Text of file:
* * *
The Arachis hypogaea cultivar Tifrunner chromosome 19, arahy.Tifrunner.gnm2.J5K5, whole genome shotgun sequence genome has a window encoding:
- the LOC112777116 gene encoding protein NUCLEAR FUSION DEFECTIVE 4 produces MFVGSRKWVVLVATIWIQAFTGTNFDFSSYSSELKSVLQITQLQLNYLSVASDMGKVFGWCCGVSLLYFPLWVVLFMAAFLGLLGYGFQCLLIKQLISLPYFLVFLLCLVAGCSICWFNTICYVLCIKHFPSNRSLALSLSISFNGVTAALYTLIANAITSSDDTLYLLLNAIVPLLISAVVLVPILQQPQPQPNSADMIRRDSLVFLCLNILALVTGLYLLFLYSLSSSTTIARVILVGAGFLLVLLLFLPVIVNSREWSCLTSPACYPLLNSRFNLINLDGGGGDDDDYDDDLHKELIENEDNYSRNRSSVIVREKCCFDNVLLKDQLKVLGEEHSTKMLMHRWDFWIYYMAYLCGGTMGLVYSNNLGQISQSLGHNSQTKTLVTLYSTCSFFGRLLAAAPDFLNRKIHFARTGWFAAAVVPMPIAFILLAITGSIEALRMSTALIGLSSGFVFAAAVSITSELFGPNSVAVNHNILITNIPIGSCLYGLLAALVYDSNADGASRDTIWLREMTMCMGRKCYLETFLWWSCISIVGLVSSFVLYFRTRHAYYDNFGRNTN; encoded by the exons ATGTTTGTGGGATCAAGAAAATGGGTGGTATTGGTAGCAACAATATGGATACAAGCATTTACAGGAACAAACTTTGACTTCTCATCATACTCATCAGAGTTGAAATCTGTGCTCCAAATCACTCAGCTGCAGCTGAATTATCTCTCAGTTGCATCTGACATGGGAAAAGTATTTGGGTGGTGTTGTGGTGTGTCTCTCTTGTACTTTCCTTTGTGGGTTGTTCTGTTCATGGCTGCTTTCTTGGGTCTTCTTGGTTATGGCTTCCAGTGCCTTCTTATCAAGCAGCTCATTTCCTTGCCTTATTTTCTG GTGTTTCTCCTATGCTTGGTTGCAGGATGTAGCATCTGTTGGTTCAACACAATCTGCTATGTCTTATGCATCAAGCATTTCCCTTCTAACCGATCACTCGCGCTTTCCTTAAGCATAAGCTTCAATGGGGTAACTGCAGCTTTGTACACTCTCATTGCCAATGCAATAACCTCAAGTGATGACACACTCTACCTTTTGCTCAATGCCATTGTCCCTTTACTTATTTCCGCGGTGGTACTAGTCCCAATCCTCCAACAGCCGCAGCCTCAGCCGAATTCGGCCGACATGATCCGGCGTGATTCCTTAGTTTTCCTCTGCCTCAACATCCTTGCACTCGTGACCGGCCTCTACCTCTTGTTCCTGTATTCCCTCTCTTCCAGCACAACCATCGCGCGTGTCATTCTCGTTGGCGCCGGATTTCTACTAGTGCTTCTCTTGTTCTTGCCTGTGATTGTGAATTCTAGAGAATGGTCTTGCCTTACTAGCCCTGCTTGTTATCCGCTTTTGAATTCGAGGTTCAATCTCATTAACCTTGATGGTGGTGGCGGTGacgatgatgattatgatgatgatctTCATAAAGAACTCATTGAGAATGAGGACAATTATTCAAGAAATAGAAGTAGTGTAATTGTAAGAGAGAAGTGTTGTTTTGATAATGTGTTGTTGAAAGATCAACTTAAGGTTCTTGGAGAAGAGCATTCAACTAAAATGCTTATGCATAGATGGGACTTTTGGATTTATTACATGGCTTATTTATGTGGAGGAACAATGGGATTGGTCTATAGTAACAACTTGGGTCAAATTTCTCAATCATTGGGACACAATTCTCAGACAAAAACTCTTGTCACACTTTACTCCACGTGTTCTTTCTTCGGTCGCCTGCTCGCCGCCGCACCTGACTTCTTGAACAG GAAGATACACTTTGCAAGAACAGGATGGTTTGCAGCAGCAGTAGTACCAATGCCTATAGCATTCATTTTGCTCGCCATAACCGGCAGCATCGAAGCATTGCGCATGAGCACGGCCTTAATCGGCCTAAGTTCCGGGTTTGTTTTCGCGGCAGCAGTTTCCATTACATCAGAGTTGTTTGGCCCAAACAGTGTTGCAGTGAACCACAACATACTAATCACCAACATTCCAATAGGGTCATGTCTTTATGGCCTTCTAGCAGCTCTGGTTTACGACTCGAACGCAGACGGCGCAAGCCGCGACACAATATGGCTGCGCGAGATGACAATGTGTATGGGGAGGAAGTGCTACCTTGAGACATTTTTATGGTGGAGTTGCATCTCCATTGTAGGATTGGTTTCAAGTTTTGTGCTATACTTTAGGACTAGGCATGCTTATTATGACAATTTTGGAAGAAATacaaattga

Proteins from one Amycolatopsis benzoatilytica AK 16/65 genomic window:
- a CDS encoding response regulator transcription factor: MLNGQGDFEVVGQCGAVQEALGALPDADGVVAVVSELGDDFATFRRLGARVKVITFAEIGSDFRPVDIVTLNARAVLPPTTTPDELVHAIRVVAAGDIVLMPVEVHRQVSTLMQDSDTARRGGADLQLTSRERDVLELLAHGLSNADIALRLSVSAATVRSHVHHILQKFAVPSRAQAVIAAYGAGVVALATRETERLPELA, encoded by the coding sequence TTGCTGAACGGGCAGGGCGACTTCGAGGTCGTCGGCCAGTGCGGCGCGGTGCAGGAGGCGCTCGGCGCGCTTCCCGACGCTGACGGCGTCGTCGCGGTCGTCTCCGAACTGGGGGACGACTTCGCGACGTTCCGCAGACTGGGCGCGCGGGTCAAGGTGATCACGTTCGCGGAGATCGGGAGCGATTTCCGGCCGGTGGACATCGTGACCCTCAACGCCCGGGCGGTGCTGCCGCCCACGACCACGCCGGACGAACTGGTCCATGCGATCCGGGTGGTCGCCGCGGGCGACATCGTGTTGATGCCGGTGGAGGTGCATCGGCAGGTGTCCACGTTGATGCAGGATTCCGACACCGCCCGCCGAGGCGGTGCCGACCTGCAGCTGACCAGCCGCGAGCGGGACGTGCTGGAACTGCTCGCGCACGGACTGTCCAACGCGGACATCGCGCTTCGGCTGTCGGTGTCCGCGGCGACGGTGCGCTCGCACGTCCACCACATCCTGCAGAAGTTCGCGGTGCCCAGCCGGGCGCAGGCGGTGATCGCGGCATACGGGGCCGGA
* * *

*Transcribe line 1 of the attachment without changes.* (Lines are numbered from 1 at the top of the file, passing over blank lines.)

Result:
The Arachis hypogaea cultivar Tifrunner chromosome 19, arahy.Tifrunner.gnm2.J5K5, whole genome shotgun sequence genome has a window encoding: